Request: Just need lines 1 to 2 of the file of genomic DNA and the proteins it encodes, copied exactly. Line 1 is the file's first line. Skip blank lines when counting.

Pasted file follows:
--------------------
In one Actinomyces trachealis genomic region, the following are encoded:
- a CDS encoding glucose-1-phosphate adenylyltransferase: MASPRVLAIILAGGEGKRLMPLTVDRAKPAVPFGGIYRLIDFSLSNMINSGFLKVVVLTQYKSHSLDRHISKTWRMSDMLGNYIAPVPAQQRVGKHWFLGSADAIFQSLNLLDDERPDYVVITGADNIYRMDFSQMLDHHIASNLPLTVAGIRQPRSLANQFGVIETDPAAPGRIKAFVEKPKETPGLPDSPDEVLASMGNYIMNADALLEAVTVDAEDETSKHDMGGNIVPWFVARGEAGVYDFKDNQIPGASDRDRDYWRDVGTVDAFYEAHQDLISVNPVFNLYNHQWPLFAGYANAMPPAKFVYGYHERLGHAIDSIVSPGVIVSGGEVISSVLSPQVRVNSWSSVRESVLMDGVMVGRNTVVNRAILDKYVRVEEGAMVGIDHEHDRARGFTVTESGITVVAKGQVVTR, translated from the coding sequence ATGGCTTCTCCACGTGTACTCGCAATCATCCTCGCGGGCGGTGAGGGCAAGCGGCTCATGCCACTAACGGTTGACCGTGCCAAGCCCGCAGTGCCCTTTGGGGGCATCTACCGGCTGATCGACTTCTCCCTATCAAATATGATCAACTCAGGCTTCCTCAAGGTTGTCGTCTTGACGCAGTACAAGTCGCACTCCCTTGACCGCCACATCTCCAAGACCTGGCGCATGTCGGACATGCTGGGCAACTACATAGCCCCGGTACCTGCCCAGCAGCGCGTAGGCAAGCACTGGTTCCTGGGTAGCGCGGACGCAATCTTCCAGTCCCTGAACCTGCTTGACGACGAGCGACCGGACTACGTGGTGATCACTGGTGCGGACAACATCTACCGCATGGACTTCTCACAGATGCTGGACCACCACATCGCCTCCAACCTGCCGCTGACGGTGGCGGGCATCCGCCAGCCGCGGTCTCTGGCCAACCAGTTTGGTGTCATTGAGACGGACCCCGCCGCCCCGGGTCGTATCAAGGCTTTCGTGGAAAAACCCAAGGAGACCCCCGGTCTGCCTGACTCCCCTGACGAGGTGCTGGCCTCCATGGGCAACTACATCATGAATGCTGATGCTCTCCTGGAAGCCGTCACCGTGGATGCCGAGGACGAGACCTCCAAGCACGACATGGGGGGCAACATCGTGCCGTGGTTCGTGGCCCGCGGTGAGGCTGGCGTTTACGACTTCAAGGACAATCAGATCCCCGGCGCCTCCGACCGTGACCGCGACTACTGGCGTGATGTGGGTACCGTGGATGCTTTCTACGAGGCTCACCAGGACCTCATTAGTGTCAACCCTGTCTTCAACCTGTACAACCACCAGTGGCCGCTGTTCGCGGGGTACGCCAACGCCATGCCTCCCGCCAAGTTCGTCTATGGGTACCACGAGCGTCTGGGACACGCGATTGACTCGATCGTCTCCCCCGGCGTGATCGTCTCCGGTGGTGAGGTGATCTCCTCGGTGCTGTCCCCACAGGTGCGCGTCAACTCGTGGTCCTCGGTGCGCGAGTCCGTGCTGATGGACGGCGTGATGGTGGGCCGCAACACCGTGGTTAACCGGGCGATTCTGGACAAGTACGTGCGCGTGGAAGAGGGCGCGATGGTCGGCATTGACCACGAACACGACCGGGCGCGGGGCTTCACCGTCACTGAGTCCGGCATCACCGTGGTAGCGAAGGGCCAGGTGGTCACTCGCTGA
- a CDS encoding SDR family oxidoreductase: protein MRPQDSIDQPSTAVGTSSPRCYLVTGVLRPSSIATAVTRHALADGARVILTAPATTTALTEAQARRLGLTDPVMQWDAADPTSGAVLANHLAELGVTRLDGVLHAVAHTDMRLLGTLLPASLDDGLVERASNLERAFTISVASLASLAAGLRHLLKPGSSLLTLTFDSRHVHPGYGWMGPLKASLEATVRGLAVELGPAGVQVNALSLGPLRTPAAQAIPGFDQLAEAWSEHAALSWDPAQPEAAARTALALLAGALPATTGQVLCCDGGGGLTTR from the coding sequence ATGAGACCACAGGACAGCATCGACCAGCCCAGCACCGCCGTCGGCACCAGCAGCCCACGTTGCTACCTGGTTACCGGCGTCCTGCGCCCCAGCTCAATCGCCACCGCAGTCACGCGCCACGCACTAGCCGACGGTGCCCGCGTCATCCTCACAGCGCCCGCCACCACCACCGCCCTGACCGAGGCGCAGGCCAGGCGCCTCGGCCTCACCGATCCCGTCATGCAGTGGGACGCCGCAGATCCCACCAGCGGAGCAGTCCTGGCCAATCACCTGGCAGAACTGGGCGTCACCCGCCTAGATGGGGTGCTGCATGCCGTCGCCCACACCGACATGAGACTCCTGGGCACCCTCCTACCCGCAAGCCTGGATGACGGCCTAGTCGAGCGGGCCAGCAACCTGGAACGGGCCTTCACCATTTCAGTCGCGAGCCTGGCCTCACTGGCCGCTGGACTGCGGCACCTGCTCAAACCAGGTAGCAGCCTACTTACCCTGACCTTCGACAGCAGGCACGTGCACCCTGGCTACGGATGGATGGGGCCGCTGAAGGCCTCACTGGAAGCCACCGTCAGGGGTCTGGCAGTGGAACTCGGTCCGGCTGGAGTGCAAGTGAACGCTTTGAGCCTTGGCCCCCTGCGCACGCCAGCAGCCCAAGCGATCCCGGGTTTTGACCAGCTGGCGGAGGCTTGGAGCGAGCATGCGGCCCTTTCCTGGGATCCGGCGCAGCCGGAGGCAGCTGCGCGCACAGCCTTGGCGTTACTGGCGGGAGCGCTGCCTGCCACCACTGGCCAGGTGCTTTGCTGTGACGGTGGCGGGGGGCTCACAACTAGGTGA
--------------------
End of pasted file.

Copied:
In one Actinomyces trachealis genomic region, the following are encoded:
- a CDS encoding glucose-1-phosphate adenylyltransferase: MASPRVLAIILAGGEGKRLMPLTVDRAKPAVPFGGIYRLIDFSLSNMINSGFLKVVVLTQYKSHSLDRHISKTWRMSDMLGNYIAPVPAQQRVGKHWFLGSADAIFQSLNLLDDERPDYVVITGADNIYRMDFSQMLDHHIASNLPLTVAGIRQPRSLANQFGVIETDPAAPGRIKAFVEKPKETPGLPDSPDEVLASMGNYIMNADALLEAVTVDAEDETSKHDMGGNIVPWFVARGEAGVYDFKDNQIPGASDRDRDYWRDVGTVDAFYEAHQDLISVNPVFNLYNHQWPLFAGYANAMPPAKFVYGYHERLGHAIDSIVSPGVIVSGGEVISSVLSPQVRVNSWSSVRESVLMDGVMVGRNTVVNRAILDKYVRVEEGAMVGIDHEHDRARGFTVTESGITVVAKGQVVTR, translated from the coding sequence ATGGCTTCTCCACGTGTACTCGCAATCATCCTCGCGGGCGGTGAGGGCAAGCGGCTCATGCCACTAACGGTTGACCGTGCCAAGCCCGCAGTGCCCTTTGGGGGCATCTACCGGCTGATCGACTTCTCCCTATCAAATATGATCAACTCAGGCTTCCTCAAGGTTGTCGTCTTGACGCAGTACAAGTCGCACTCCCTTGACCGCCACATCTCCAAGACCTGGCGCATGTCGGACATGCTGGGCAACTACATAGCCCCGGTACCTGCCCAGCAGCGCGTAGGCAAGCACTGGTTCCTGGGTAGCGCGGACGCAATCTTCCAGTCCCTGAACCTGCTTGACGACGAGCGACCGGACTACGTGGTGATCACTGGTGCGGACAACATCTACCGCATGGACTTCTCACAGATGCTGGACCACCACATCGCCTCCAACCTGCCGCTGACGGTGGCGGGCATCCGCCAGCCGCGGTCTCTGGCCAACCAGTTTGGTGTCATTGAGACGGACCCCGCCGCCCCGGGTCGTATCAAGGCTTTCGTGGAAAAACCCAAGGAGACCCCCGGTCTGCCTGACTCCCCTGACGAGGTGCTGGCCTCCATGGGCAACTACATCATGAATGCTGATGCTCTCCTGGAAGCCGTCACCGTGGATGCCGAGGACGAGACCTCCAAGCACGACATGGGGGGCAACATCGTGCCGTGGTTCGTGGCCCGCGGTGAGGCTGGCGTTTACGACTTCAAGGACAATCAGATCCCCGGCGCCTCCGACCGTGACCGCGACTACTGGCGTGATGTGGGTACCGTGGATGCTTTCTACGAGGCTCACCAGGACCTCATTAGTGTCAACCCTGTCTTCAACCTGTACAACCACCAGTGGCCGCTGTTCGCGGGGTACGCCAACGCCATGCCTCCCGCCAAGTTCGTCTATGGGTACCACGAGCGTCTGGGACACGCGATTGACTCGATCGTCTCCCCCGGCGTGATCGTCTCCGGTGGTGAGGTGATCTCCTCGGTGCTGTCCCCACAGGTGCGCGTCAACTCGTGGTCCTCGGTGCGCGAGTCCGTGCTGATGGACGGCGTGATGGTGGGCCGCAACACCGTGGTTAACCGGGCGATTCTGGACAAGTACGTGCGCGTGGAAGAGGGCGCGATGGTCGGCATTGACCACGAACACGACCGGGCGCGGGGCTTCACCGTCACTGAGTCCGGCATCACCGTGGTAGCGAAGGGCCAGGTGGTCACTCGCTGA